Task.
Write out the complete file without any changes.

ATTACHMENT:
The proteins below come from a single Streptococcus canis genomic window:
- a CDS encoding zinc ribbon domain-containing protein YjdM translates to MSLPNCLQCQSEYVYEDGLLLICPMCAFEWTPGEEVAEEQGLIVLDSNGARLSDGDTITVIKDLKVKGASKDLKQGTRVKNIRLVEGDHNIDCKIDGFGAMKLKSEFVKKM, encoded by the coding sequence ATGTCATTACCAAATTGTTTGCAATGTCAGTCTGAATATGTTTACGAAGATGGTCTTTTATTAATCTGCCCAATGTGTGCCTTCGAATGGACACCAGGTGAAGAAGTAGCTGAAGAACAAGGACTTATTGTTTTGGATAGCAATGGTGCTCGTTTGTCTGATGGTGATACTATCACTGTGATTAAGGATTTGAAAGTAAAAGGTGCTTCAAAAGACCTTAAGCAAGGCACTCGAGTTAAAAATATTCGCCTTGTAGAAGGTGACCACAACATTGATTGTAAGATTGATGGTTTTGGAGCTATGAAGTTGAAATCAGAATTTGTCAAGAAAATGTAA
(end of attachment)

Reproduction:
The proteins below come from a single Streptococcus canis genomic window:
- a CDS encoding zinc ribbon domain-containing protein YjdM translates to MSLPNCLQCQSEYVYEDGLLLICPMCAFEWTPGEEVAEEQGLIVLDSNGARLSDGDTITVIKDLKVKGASKDLKQGTRVKNIRLVEGDHNIDCKIDGFGAMKLKSEFVKKM, encoded by the coding sequence ATGTCATTACCAAATTGTTTGCAATGTCAGTCTGAATATGTTTACGAAGATGGTCTTTTATTAATCTGCCCAATGTGTGCCTTCGAATGGACACCAGGTGAAGAAGTAGCTGAAGAACAAGGACTTATTGTTTTGGATAGCAATGGTGCTCGTTTGTCTGATGGTGATACTATCACTGTGATTAAGGATTTGAAAGTAAAAGGTGCTTCAAAAGACCTTAAGCAAGGCACTCGAGTTAAAAATATTCGCCTTGTAGAAGGTGACCACAACATTGATTGTAAGATTGATGGTTTTGGAGCTATGAAGTTGAAATCAGAATTTGTCAAGAAAATGTAA